New quarry used by prehistoric people found in Yellowstone
Source material for chert and chalcedony
July 28, 2007
The Billings Gazette had an article on Thursday about a newly discovered rock quarry inside Yellowstone National Park that is believed to be source material for chert and chalcedony, with evidence of prehistoric tool making at the site.
It is known that prehistoric people traveled to the Yellowstone area looking for raw material, particularly obsidian, to use for making stone tools. Evidence of that use traces back to about 12,000 years. The obsidian rock can be analyzed and soourced back to Yellowstone quarries. These obsidian stone tools were highly prized and widely traded among early people. Some tools have been found at sites in states away from the Yellowstone area, giving clues to trading and movement patterns among early people who lived in the northern hemisphere.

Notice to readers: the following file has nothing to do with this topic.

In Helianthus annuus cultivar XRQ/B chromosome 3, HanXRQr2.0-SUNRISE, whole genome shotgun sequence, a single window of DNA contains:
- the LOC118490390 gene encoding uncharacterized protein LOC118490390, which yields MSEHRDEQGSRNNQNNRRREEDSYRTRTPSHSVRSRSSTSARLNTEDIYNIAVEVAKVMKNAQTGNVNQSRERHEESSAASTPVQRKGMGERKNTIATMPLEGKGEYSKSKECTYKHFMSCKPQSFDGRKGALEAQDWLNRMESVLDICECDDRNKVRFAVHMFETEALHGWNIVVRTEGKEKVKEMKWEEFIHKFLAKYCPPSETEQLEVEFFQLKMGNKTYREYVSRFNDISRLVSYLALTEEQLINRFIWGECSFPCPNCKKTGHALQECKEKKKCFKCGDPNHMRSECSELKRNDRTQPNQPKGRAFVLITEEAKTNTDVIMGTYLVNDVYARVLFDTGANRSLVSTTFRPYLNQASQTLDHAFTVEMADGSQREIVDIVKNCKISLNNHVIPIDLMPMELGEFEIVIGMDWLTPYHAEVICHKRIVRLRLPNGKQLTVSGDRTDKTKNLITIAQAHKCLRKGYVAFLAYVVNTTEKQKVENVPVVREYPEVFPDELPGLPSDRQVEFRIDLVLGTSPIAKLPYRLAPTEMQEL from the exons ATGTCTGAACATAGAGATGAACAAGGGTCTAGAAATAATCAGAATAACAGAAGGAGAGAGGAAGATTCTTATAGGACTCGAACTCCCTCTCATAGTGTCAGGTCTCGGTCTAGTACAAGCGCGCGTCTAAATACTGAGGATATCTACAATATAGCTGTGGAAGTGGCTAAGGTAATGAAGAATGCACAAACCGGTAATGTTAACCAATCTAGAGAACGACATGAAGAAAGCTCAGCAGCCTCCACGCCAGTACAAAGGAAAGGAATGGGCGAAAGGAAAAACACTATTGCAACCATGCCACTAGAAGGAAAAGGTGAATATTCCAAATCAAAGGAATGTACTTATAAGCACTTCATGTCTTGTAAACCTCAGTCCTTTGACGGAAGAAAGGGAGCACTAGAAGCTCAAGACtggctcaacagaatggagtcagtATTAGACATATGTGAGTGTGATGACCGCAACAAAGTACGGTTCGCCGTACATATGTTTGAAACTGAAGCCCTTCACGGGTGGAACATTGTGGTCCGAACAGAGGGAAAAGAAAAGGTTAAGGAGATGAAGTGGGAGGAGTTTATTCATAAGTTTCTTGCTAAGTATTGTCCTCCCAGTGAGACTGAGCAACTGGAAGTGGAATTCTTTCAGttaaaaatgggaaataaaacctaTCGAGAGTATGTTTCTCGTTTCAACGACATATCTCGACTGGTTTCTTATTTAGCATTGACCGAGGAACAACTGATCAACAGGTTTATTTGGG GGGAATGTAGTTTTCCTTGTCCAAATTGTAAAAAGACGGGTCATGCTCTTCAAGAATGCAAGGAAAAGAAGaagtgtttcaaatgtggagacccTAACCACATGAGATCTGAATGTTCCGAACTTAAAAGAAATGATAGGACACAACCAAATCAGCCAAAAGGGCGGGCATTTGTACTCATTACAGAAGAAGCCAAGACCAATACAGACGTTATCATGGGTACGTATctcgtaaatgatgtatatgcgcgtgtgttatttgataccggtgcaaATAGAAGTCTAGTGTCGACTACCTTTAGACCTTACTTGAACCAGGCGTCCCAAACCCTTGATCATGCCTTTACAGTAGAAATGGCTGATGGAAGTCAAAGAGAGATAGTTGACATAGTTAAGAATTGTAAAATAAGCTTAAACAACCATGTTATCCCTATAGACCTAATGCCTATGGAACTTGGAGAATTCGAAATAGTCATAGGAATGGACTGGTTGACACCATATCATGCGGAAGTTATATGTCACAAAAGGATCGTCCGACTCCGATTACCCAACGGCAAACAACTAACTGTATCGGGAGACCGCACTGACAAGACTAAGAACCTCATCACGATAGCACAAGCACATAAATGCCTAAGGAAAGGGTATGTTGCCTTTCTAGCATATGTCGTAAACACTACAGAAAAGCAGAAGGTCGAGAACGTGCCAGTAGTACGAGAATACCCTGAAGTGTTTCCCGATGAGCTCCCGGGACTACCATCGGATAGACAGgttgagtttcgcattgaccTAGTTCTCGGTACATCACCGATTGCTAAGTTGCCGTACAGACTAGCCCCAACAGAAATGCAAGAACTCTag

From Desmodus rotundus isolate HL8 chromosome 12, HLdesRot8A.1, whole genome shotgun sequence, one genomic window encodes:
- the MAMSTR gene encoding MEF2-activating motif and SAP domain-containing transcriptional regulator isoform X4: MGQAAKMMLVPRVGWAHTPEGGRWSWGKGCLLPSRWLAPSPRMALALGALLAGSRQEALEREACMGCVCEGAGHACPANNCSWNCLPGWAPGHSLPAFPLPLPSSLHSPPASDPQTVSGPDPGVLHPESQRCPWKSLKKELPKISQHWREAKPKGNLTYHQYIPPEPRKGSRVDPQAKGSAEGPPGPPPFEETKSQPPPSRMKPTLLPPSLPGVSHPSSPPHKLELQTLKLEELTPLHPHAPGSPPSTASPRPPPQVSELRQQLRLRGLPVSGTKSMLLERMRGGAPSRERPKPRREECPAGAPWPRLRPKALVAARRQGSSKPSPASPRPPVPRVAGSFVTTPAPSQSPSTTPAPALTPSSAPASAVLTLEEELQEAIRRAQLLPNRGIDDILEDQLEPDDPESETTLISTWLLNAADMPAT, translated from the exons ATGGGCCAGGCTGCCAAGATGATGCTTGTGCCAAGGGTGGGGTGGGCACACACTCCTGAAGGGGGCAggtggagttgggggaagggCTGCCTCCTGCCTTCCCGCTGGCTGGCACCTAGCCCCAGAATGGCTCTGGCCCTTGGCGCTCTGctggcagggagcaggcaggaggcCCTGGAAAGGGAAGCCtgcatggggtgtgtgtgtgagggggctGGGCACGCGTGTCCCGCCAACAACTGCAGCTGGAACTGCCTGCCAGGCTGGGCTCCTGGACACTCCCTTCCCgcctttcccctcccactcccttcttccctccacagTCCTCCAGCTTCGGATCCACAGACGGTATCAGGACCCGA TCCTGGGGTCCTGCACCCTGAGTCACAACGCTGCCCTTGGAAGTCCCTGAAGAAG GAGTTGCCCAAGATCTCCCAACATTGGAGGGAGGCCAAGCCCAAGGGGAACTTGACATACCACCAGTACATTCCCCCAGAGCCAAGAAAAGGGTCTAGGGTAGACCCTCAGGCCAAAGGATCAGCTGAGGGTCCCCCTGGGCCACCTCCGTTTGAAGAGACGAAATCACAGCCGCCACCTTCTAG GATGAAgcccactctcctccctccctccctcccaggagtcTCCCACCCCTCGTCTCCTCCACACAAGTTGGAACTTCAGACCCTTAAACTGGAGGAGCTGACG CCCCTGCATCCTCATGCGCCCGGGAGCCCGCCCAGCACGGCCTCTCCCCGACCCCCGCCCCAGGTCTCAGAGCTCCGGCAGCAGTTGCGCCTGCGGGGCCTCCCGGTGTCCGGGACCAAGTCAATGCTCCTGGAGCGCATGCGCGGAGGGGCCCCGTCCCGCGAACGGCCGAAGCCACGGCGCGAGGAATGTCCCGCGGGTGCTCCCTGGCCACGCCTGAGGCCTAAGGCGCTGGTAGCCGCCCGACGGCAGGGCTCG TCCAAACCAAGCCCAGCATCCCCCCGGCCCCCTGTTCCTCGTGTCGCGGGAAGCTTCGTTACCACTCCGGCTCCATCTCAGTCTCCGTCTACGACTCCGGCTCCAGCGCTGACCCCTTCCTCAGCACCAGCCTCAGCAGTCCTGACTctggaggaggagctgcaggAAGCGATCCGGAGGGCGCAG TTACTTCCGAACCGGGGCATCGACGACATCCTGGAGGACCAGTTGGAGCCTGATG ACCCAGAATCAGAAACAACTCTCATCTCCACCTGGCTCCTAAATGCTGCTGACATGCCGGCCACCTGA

The chert and chalcedony is in colors of green, red, blue, orange and translucent white stones. It is not as hard as obsidian, but was still known to have been used in making stone tools by early people who inhabited and traveled through this area.
The site of the new quarry is being kept protected as much more research is still needed on this new discovery.
This is an exciting new discovery that has the potential to add significant more information to the knowledge base about the movements of prehistoric people in the Rocky Mountain area. This new tool site, combined with the wealth of data being discovered in our Upper Green River Valley area, all are adding a wealth of new data to help give broader understanding about the people who lived and traveled through the region.
Click on this link for the full story that appeared in the Billings Gazette online: Quarry in Yellowstone yields clues on prehistoric travel (By Mike Stark, Billings Gazette online, 7/26/07) Editor's Note: External links may not work at some future date beyond the posting of this article.